Every time it looks like the economic field of vision is clearing, something seems to happen to blur it up again.
As the Federal Reserve looks for a clear-cut sign to rise rates, Friday's inflation report brought a little something to both sides of the debate: Signs of upward pressure in the headline numbers, but no persistent wage pressures in the underlying mix.
The 0.3 percent rise in the consumer price index was in line with market expectations and got a big boost from housing, with owner's equivalent rent registering its biggest gain in nearly nine years and food prices soaring due largely to the avian flu outbreak in chickens.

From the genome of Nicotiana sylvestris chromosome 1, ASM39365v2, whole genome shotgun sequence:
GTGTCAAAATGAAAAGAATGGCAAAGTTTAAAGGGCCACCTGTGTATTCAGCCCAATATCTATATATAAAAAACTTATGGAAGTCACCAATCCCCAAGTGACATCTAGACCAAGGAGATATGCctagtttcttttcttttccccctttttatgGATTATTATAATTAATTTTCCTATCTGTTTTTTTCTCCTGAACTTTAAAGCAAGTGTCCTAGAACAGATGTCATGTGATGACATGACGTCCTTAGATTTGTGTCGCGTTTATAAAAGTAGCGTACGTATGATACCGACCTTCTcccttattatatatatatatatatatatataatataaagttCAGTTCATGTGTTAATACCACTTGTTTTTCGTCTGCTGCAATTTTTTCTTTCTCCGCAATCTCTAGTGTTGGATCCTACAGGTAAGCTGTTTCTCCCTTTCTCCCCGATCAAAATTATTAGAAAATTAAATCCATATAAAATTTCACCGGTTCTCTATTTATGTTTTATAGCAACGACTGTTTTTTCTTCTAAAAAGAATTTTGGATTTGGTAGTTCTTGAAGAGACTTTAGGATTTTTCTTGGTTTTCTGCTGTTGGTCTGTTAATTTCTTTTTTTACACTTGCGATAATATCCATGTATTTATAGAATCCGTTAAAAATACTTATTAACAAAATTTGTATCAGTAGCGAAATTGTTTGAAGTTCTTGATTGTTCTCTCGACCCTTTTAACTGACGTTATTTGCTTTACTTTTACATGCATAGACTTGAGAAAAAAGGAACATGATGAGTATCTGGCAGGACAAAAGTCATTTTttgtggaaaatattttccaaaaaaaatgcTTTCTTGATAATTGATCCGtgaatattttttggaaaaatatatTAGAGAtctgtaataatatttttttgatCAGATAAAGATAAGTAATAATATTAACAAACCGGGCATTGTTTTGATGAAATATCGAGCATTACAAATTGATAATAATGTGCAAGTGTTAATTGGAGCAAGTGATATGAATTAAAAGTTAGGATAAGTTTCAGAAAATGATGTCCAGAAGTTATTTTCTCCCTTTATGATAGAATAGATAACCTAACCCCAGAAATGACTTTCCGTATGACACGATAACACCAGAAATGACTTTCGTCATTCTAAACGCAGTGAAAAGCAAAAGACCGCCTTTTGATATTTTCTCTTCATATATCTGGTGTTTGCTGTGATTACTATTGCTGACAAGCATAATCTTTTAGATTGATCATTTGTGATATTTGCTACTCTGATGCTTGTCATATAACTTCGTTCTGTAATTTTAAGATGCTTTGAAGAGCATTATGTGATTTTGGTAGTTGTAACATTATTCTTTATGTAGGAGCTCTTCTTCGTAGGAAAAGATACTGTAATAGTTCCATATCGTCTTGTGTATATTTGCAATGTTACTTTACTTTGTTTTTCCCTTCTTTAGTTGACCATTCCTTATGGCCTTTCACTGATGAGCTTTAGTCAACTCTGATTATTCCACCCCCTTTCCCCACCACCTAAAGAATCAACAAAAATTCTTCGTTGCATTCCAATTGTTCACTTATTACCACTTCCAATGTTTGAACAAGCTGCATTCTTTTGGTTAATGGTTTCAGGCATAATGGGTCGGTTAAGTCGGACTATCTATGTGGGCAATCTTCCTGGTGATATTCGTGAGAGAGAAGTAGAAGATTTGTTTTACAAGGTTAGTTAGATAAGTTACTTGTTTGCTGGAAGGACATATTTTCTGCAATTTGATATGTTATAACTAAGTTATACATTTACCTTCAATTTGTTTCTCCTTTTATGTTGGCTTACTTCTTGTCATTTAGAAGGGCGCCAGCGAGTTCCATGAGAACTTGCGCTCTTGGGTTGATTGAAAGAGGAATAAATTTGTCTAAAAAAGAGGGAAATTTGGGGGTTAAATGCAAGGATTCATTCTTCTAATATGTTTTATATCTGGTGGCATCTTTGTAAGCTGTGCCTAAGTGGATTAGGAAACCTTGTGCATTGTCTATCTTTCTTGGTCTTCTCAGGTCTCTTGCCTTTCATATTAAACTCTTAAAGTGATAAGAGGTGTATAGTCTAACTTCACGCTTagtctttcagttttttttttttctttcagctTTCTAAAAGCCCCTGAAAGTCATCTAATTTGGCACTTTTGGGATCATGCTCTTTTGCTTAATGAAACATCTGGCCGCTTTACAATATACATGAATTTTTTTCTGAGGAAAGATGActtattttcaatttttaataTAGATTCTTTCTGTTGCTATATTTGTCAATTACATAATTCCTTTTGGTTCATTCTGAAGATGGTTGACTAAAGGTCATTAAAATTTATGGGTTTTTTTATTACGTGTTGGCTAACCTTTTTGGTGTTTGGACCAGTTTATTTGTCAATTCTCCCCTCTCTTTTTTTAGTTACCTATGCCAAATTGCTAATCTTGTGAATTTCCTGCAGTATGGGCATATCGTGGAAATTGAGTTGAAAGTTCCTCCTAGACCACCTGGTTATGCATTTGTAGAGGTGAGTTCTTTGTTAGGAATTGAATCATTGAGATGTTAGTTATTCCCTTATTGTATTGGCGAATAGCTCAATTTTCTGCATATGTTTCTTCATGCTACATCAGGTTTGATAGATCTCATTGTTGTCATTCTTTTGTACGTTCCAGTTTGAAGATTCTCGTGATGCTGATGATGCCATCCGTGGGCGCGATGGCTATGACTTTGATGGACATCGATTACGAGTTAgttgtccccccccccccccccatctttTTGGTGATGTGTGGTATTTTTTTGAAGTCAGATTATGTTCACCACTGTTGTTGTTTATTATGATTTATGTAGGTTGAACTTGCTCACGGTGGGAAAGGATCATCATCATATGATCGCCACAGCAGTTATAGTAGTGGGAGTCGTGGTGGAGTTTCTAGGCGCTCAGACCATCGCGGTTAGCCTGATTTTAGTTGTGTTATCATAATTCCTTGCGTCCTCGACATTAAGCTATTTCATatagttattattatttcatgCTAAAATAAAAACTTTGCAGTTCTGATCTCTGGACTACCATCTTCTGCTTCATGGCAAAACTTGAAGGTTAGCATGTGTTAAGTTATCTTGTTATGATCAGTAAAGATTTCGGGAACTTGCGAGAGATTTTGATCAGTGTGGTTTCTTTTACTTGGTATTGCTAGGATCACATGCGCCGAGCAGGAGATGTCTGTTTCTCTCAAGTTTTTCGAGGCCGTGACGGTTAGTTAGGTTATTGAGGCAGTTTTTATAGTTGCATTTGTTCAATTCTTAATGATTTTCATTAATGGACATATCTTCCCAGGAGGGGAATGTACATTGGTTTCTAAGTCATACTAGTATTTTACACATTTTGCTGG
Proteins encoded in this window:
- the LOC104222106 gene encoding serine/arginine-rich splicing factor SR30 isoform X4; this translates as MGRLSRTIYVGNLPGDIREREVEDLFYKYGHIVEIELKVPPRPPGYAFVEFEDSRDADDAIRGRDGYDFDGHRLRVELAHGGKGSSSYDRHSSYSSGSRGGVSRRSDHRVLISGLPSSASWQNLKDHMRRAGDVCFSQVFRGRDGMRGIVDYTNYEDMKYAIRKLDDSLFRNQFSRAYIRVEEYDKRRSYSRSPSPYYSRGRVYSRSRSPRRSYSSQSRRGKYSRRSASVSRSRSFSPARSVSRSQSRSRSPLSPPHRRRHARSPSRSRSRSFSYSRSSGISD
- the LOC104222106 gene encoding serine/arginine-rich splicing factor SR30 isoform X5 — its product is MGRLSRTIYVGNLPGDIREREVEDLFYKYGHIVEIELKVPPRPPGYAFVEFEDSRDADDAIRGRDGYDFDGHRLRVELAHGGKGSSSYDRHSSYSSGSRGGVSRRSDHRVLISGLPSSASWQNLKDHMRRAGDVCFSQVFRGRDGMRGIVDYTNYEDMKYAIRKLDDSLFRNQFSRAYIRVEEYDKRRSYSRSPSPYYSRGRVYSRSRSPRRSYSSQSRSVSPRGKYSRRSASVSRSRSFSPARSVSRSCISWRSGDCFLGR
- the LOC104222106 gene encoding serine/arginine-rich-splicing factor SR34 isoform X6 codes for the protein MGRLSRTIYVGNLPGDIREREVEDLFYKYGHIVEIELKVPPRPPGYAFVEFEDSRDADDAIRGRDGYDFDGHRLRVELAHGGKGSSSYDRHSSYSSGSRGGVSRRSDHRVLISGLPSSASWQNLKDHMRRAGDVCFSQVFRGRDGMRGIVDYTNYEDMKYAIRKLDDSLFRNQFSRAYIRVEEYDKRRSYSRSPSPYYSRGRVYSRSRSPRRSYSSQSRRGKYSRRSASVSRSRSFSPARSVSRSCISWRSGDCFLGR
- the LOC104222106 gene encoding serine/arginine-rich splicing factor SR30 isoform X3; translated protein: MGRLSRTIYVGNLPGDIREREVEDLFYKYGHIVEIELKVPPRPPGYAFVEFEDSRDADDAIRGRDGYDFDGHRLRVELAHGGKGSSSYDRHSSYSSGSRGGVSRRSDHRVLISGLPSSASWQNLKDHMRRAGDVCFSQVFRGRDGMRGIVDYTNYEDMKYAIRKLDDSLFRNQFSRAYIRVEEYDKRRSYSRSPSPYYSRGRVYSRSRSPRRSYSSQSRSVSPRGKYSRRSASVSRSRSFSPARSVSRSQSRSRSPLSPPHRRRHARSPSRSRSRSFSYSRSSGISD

That's all well and good for the Fed, which is looking for annualized inflation to hit somewhere in the 2.5 percent range before it starts moving off the zero-bound rates it has implemented since late 2008.
However, what Chair Janet Yellen and her fellow policymakers also would like to see is inflation being pushed by positive wage pressures as well.
On that account, the news isn't good.